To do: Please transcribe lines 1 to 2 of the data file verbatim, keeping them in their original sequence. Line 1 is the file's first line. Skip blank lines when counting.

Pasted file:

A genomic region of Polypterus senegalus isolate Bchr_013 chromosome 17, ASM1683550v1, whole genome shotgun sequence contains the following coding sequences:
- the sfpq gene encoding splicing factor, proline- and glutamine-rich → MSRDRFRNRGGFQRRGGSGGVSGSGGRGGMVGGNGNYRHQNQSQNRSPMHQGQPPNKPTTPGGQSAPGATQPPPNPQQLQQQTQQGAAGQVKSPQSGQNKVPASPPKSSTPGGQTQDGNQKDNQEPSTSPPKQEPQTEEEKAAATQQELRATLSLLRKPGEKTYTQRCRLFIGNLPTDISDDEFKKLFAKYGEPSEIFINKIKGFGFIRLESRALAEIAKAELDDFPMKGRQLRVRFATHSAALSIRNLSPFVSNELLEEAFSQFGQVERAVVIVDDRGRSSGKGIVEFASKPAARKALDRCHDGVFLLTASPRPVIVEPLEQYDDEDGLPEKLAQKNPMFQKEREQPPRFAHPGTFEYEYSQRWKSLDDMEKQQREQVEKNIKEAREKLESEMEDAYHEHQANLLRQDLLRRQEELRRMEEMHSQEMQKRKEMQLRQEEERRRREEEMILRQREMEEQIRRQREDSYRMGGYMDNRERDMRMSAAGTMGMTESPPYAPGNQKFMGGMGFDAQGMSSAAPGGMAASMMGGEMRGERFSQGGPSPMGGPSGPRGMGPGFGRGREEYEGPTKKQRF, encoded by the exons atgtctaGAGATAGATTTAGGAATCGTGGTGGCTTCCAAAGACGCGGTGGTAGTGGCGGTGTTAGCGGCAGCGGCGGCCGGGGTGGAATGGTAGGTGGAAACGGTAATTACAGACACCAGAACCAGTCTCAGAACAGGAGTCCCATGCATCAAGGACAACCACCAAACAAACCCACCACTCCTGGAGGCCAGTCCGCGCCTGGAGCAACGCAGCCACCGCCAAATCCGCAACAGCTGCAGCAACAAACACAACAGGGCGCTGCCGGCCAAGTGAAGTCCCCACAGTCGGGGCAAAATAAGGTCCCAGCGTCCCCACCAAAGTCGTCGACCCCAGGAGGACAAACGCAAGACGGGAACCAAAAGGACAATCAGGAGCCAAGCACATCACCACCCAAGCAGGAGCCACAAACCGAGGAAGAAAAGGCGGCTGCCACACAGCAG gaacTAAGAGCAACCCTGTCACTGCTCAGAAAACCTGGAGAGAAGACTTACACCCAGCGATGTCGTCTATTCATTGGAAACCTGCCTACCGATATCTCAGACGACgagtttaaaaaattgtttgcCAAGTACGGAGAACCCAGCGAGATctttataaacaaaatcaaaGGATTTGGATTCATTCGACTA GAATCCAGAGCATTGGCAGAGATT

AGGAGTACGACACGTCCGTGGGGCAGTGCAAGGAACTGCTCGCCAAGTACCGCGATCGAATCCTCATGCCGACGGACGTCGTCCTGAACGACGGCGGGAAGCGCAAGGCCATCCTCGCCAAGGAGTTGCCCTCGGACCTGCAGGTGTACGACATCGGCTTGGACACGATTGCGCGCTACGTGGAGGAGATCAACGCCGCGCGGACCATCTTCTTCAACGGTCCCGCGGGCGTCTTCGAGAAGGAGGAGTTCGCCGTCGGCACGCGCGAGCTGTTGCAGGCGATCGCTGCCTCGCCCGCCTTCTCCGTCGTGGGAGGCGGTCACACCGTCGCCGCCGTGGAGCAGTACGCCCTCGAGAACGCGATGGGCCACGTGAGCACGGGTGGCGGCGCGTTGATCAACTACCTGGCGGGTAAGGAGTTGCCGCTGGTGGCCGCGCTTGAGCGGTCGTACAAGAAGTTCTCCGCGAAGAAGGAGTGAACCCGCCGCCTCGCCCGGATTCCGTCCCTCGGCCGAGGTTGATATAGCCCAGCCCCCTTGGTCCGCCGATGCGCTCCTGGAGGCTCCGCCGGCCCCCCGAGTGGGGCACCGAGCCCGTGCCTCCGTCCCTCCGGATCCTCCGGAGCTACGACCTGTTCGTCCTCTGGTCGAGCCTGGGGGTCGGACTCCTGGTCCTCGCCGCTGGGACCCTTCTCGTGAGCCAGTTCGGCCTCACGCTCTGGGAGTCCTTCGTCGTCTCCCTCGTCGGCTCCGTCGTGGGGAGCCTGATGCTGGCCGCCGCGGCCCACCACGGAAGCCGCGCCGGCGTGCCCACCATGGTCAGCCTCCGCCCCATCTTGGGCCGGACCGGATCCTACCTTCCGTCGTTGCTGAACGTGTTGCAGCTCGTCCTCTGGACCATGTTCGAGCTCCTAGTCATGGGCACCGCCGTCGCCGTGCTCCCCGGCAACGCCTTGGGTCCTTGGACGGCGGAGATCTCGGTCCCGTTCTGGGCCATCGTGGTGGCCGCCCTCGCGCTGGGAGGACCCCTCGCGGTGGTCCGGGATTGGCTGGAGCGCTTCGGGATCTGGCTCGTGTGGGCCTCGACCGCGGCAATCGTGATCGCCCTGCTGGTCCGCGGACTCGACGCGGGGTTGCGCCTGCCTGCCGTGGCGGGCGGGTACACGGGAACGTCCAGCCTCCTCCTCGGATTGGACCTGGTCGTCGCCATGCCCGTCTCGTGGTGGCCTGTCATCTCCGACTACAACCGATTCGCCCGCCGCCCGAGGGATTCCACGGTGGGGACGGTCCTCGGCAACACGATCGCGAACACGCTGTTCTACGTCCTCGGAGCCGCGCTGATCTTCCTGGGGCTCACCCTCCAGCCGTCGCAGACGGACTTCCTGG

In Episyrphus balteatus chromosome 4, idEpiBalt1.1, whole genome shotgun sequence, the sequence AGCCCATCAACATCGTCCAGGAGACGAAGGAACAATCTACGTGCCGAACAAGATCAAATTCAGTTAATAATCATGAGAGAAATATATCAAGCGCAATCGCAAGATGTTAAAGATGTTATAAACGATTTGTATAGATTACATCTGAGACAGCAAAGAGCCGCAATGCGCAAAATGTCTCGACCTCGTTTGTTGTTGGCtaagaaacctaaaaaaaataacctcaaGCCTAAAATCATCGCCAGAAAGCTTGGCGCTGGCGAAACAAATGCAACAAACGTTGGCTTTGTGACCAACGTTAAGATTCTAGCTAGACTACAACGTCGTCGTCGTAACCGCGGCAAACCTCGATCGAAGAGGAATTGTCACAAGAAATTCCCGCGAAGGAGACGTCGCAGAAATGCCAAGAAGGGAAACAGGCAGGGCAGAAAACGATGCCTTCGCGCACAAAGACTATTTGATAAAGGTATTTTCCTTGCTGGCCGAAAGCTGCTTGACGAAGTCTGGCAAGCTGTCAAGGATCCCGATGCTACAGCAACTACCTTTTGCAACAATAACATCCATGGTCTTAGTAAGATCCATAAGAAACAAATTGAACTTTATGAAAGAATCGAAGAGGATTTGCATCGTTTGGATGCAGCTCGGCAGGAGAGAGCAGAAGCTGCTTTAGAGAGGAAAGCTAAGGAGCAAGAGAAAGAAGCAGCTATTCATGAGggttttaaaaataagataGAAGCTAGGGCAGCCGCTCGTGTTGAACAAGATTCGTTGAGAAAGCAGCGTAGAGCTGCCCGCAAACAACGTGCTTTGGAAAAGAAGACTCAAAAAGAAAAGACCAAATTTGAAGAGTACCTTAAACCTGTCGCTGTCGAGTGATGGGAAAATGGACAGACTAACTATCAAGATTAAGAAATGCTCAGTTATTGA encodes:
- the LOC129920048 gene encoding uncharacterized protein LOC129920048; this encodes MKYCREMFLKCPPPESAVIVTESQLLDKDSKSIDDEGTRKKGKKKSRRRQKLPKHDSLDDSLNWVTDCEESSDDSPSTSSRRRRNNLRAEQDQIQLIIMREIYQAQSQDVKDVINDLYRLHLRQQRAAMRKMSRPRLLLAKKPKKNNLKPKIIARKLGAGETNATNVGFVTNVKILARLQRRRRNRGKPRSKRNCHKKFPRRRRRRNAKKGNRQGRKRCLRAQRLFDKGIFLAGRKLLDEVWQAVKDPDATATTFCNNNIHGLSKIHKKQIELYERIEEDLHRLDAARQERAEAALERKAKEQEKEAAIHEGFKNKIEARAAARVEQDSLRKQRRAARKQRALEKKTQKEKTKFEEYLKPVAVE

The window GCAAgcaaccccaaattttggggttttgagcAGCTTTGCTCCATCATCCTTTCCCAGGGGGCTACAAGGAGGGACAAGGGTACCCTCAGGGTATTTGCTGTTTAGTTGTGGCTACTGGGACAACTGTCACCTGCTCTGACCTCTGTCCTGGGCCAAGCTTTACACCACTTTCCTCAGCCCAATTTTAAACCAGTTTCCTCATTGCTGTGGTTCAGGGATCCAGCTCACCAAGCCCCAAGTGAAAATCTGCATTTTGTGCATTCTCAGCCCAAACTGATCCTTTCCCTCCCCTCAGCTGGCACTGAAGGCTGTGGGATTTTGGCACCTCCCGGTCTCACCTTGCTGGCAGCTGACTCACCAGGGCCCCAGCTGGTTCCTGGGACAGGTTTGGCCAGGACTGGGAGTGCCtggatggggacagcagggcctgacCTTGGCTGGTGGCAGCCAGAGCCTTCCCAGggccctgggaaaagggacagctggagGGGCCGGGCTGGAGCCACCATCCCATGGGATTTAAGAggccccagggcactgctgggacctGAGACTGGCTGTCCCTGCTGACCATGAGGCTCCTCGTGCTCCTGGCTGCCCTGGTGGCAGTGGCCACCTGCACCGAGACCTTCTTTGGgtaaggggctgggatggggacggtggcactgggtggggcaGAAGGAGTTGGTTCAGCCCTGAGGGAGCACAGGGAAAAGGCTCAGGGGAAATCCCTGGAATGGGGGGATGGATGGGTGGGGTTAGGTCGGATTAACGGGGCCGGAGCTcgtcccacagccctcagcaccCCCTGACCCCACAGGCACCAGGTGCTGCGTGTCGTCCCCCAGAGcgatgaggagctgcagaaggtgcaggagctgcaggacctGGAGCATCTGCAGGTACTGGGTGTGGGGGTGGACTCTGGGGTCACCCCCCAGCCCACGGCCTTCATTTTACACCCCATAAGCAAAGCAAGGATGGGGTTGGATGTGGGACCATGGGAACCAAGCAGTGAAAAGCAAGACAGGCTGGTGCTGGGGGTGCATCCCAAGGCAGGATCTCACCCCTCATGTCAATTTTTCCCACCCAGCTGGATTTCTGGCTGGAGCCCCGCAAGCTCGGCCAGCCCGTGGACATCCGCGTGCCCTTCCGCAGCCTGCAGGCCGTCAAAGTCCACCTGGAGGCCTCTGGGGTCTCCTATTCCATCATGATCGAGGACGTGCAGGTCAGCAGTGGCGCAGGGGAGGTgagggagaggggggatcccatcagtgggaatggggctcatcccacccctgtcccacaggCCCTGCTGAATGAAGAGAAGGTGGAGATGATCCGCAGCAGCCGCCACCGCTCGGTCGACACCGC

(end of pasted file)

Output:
A genomic region of Polypterus senegalus isolate Bchr_013 chromosome 17, ASM1683550v1, whole genome shotgun sequence contains the following coding sequences:
- the sfpq gene encoding splicing factor, proline- and glutamine-rich → MSRDRFRNRGGFQRRGGSGGVSGSGGRGGMVGGNGNYRHQNQSQNRSPMHQGQPPNKPTTPGGQSAPGATQPPPNPQQLQQQTQQGAAGQVKSPQSGQNKVPASPPKSSTPGGQTQDGNQKDNQEPSTSPPKQEPQTEEEKAAATQQELRATLSLLRKPGEKTYTQRCRLFIGNLPTDISDDEFKKLFAKYGEPSEIFINKIKGFGFIRLESRALAEIAKAELDDFPMKGRQLRVRFATHSAALSIRNLSPFVSNELLEEAFSQFGQVERAVVIVDDRGRSSGKGIVEFASKPAARKALDRCHDGVFLLTASPRPVIVEPLEQYDDEDGLPEKLAQKNPMFQKEREQPPRFAHPGTFEYEYSQRWKSLDDMEKQQREQVEKNIKEAREKLESEMEDAYHEHQANLLRQDLLRRQEELRRMEEMHSQEMQKRKEMQLRQEEERRRREEEMILRQREMEEQIRRQREDSYRMGGYMDNRERDMRMSAAGTMGMTESPPYAPGNQKFMGGMGFDAQGMSSAAPGGMAASMMGGEMRGERFSQGGPSPMGGPSGPRGMGPGFGRGREEYEGPTKKQRF, encoded by the exons atgtctaGAGATAGATTTAGGAATCGTGGTGGCTTCCAAAGACGCGGTGGTAGTGGCGGTGTTAGCGGCAGCGGCGGCCGGGGTGGAATGGTAGGTGGAAACGGTAATTACAGACACCAGAACCAGTCTCAGAACAGGAGTCCCATGCATCAAGGACAACCACCAAACAAACCCACCACTCCTGGAGGCCAGTCCGCGCCTGGAGCAACGCAGCCACCGCCAAATCCGCAACAGCTGCAGCAACAAACACAACAGGGCGCTGCCGGCCAAGTGAAGTCCCCACAGTCGGGGCAAAATAAGGTCCCAGCGTCCCCACCAAAGTCGTCGACCCCAGGAGGACAAACGCAAGACGGGAACCAAAAGGACAATCAGGAGCCAAGCACATCACCACCCAAGCAGGAGCCACAAACCGAGGAAGAAAAGGCGGCTGCCACACAGCAG gaacTAAGAGCAACCCTGTCACTGCTCAGAAAACCTGGAGAGAAGACTTACACCCAGCGATGTCGTCTATTCATTGGAAACCTGCCTACCGATATCTCAGACGACgagtttaaaaaattgtttgcCAAGTACGGAGAACCCAGCGAGATctttataaacaaaatcaaaGGATTTGGATTCATTCGACTA GAATCCAGAGCATTGGCAGAGATT